College football is a crazy and unpredictable game. One of the reasons for its volatility is the emotion and the motivational factors that play into it.
Case in point was Texas Tech’s 41-13 victory over Oklahoma in 2009.
The year previously, Mike Leach’s Red Raiders were having the greatest season in school history. Tech was 10-0, ranked No. 2 in the nation, and was cresting, having defeated No. 1 Texas 39-33, and Oklahoma State by a score of 56-20 the previous two weeks. A Red Raider win over Oklahoma in Norman would virtually guarantee Tech a spot in the national championship game.
But the expected shootout turned into an embarrassing rout and Tech was sent packing with 65-21 tattooed across its keister. The dream season immediately took on nightmarish overtones.
Having lost to OU by 44 points only a year prior, what real hope was there that the Red Raiders could reverse their fortunes in 2009, let alone do so in dramatic fashion? But that is precisely what happened as 6-4 Tech pulverized 6-4 Oklahoma by 28 points, Tech’s largest margin of victory over the Sooners to this day. The point swing from 2008 to 2009 was an incredible 72 points.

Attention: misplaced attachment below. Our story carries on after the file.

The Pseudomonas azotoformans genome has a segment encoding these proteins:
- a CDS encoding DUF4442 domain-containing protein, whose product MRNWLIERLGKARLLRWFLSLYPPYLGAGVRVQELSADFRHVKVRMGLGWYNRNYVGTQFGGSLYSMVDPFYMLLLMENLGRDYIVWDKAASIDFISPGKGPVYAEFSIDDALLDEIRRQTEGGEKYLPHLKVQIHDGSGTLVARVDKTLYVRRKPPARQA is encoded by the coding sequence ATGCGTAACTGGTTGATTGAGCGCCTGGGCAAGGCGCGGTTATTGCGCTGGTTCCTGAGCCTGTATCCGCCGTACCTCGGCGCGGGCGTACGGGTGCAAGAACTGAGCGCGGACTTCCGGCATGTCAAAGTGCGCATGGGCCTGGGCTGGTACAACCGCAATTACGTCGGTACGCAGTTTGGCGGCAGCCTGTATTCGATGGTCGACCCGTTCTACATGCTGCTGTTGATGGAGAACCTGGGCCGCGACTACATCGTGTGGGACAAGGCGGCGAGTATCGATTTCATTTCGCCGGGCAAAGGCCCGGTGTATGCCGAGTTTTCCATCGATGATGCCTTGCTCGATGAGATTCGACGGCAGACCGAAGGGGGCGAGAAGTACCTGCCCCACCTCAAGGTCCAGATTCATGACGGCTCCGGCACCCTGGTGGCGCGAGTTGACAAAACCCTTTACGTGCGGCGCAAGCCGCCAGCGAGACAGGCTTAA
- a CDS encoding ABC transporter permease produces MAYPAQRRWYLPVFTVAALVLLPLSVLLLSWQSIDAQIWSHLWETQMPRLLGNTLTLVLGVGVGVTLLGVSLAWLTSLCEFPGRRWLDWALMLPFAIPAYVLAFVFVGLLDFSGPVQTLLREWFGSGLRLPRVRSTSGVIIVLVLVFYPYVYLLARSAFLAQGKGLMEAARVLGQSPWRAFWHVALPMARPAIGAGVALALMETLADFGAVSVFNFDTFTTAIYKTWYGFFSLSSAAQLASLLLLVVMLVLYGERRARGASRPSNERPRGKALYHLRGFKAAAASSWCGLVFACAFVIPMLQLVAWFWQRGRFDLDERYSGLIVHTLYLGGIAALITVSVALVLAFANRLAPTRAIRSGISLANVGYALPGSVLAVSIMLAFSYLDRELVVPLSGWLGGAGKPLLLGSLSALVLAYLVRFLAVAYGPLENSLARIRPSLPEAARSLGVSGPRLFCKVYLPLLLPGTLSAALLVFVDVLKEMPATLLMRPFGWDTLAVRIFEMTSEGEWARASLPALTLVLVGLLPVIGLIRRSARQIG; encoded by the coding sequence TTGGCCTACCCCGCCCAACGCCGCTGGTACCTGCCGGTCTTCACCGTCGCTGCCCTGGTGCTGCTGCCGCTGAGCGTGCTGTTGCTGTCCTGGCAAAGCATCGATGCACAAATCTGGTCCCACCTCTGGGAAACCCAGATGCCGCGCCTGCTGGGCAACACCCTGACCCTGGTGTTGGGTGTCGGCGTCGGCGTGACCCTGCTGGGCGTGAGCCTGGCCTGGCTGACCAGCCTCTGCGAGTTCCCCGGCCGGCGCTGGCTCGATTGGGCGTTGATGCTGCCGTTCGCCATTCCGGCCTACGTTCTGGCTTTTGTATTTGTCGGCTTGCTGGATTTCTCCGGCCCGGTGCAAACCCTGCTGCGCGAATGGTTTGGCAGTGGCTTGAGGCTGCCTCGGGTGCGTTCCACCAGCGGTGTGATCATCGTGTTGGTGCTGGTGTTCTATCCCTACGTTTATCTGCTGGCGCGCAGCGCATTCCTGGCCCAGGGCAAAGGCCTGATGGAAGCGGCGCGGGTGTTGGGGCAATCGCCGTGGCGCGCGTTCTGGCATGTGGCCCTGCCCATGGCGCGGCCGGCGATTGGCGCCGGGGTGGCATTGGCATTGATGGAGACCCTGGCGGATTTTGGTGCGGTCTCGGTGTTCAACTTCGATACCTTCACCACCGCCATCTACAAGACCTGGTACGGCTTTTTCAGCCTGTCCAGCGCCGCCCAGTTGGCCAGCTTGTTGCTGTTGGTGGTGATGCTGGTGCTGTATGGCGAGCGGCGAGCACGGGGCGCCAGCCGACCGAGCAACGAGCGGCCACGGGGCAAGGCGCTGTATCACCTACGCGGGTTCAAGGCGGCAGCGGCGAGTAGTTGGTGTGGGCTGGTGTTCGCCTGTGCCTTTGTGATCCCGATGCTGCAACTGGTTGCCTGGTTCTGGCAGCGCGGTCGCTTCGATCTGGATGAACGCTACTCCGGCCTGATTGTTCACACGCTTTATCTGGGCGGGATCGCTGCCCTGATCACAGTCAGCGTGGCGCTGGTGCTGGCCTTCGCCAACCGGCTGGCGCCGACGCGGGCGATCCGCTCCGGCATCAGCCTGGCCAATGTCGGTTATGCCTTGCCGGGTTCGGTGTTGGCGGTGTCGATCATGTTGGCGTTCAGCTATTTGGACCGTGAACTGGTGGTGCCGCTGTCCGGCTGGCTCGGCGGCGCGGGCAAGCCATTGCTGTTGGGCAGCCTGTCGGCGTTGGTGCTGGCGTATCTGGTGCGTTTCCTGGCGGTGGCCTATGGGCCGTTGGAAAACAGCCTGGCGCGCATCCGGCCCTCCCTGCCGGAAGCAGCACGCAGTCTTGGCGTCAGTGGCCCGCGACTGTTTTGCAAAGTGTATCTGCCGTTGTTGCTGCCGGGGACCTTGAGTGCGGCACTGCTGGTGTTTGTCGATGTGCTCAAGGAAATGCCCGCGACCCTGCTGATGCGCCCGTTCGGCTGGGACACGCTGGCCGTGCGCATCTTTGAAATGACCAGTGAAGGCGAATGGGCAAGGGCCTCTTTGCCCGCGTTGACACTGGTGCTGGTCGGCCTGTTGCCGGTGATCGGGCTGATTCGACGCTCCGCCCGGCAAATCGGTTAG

The contest, which was played before 50,479 partisans in Jones AT&T stadium, was a slow build for the Red Raiders.
Tech got on the scoreboard first on a Matt “Lynwood” Williams field goal of 33 yards with 10:57 remaining in the opening stanza. The Sooners answered with a pair of their own field goals, the second of which gave Oklahoma its only lead of the game with 10:42 still showing on the first half clock.
But consecutive touchdowns by Baron Batch and Austin Zouzalik—on a 21-yard dart from Taylor Potts—gave the Red Raiders a 17-6 lead going into the locker room.
The second half belonged entirely to Texas Tech. In addition to Batch and Williams, Eric Stephens and Alex Torres got into the scoring for the Red Raiders, while OU’s only points came on a 51-yard pass from Landry Jones to Ryan Broyles. But by the time the Sooners struck with the bomb, Tech was already in command by a 34-6 count.
Batch finished the day with 136 rushing yards (OU’s DeMarco Murray had only 14), while Torres reeled in 11 passes for 163 yards besting Broyles’ seven for 117.
This game was notable for a few reasons. To begin with Potts’ jersey did not display his actual name, but instead the substitute “Nick.” Mike Leach felt that his quarterback lacked confidence and that a more masculine name would solve the problem.
Second, with Tech fully in control early in the fourth quarter, the Jones Stadium sound system blared The House of Pain’s “Jump Around,” a ditty the Sooners broke out on the Red Raiders during the previous season’s demolition job on the Red Raiders.
And third, Mike Leach became the winningest football coach in school history with 83 victories. He surpassed his predecessor Spike Dykes with the win over Oklahoma.
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